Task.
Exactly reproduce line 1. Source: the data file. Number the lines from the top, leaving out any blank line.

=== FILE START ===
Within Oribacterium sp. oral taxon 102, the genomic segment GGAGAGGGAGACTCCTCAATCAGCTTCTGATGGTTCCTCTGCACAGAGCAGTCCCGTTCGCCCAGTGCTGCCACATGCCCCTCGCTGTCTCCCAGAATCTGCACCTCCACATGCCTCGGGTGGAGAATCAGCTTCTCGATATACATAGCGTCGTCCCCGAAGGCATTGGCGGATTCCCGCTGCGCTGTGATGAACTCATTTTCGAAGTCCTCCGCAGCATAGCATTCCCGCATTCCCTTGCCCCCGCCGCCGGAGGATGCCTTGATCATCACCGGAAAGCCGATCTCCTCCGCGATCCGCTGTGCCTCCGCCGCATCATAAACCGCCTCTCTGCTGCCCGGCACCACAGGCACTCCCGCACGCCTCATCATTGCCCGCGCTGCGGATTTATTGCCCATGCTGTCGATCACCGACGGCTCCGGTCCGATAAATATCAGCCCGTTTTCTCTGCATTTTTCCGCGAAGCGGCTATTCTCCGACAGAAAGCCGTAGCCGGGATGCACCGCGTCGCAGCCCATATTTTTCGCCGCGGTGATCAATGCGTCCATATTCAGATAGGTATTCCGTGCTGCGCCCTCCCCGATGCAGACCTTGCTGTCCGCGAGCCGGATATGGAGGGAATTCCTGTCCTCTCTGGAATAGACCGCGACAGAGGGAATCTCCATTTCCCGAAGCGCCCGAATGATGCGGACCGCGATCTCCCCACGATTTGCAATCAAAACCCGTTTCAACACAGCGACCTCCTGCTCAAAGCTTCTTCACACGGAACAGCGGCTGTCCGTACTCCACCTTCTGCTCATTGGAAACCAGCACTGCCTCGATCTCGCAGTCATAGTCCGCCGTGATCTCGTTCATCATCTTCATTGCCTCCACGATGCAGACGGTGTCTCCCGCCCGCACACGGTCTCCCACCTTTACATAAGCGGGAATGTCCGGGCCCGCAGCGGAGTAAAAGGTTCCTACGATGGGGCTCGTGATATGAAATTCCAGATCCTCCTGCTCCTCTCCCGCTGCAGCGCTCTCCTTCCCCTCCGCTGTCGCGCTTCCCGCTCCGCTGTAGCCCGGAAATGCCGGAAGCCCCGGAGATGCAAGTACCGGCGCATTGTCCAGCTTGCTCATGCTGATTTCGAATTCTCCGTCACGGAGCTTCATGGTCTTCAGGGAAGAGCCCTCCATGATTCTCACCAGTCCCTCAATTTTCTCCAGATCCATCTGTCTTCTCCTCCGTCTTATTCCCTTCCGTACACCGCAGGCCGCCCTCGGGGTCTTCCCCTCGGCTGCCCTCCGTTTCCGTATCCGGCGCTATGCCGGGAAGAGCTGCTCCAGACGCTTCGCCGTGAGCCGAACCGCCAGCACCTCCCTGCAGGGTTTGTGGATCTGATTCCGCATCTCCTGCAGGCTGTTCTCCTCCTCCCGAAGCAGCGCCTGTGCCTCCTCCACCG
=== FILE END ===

Within Oribacterium sp. oral taxon 102, the genomic segment GGAGAGGGAGACTCCTCAATCAGCTTCTGATGGTTCCTCTGCACAGAGCAGTCCCGTTCGCCCAGTGCTGCCACATGCCCCTCGCTGTCTCCCAGAATCTGCACCTCCACATGCCTCGGGTGGAGAATCAGCTTCTCGATATACATAGCGTCGTCCCCGAAGGCATTGGCGGATTCCCGCTGCGCTGTGATGAACTCATTTTCGAAGTCCTCCGCAGCATAGCATTCCCGCATTCCCTTGCCCCCGCCGCCGGAGGATGCCTTGATCATCACCGGAAAGCCGATCTCCTCCGCGATCCGCTGTGCCTCCGCCGCATCATAAACCGCCTCTCTGCTGCCCGGCACCACAGGCACTCCCGCACGCCTCATCATTGCCCGCGCTGCGGATTTATTGCCCATGCTGTCGATCACCGACGGCTCCGGTCCGATAAATATCAGCCCGTTTTCTCTGCATTTTTCCGCGAAGCGGCTATTCTCCGACAGAAAGCCGTAGCCGGGATGCACCGCGTCGCAGCCCATATTTTTCGCCGCGGTGATCAATGCGTCCATATTCAGATAGGTATTCCGTGCTGCGCCCTCCCCGATGCAGACCTTGCTGTCCGCGAGCCGGATATGGAGGGAATTCCTGTCCTCTCTGGAATAGACCGCGACAGAGGGAATCTCCATTTCCCGAAGCGCCCGAATGATGCGGACCGCGATCTCCCCACGATTTGCAATCAAAACCCGTTTCAACACAGCGACCTCCTGCTCAAAGCTTCTTCACACGGAACAGCGGCTGTCCGTACTCCACCTTCTGCTCATTGGAAACCAGCACTGCCTCGATCTCGCAGTCATAGTCCGCCGTGATCTCGTTCATCATCTTCATTGCCTCCACGATGCAGACGGTGTCTCCCGCCCGCACACGGTCTCCCACCTTTACATAAGCGGGAATGTCCGGGCCCGCAGCGGAGTAAAAGGTTCCTACGATGGGGCTCGTGATATGAAATTCCAGATCCTCCTGCTCCTCTCCCGCTGCAGCGCTCTCCTTCCCCTCCGCTGTCGCGCTTCCCGCTCCGCTGTAGCCCGGAAATGCCGGAAGCCCCGGAGATGCAAGTACCGGCGCATTGTCCAGCTTGCTCATGCTGATTTCGAATTCTCCGTCACGGAGCTTCATGGTCTTCAGGGAAGAGCCCTCCATGATTCTCACCAGTCCCTCAATTTTCTCCAGATCCATCTGTCTTCTCCTCCGTCTTATTCCCTTCCGTACACCGCAGGCCGCCCTCGGGGTCTTCCCCTCGGCTGCCCTCCGTTTCCGTATCCGGCGCTATGCCGGGAAGAGCTGCTCCAGACGCTTCGCCGTGAGCCGAACCGCCAGCACCTCCCTGCAGGGTTTGTGGATCTGATTCCGCATCTCCTGCAGGCTGTTCTCCTCCTCCCGAAGCAGCGCCTGTGCCTCCTCCACCG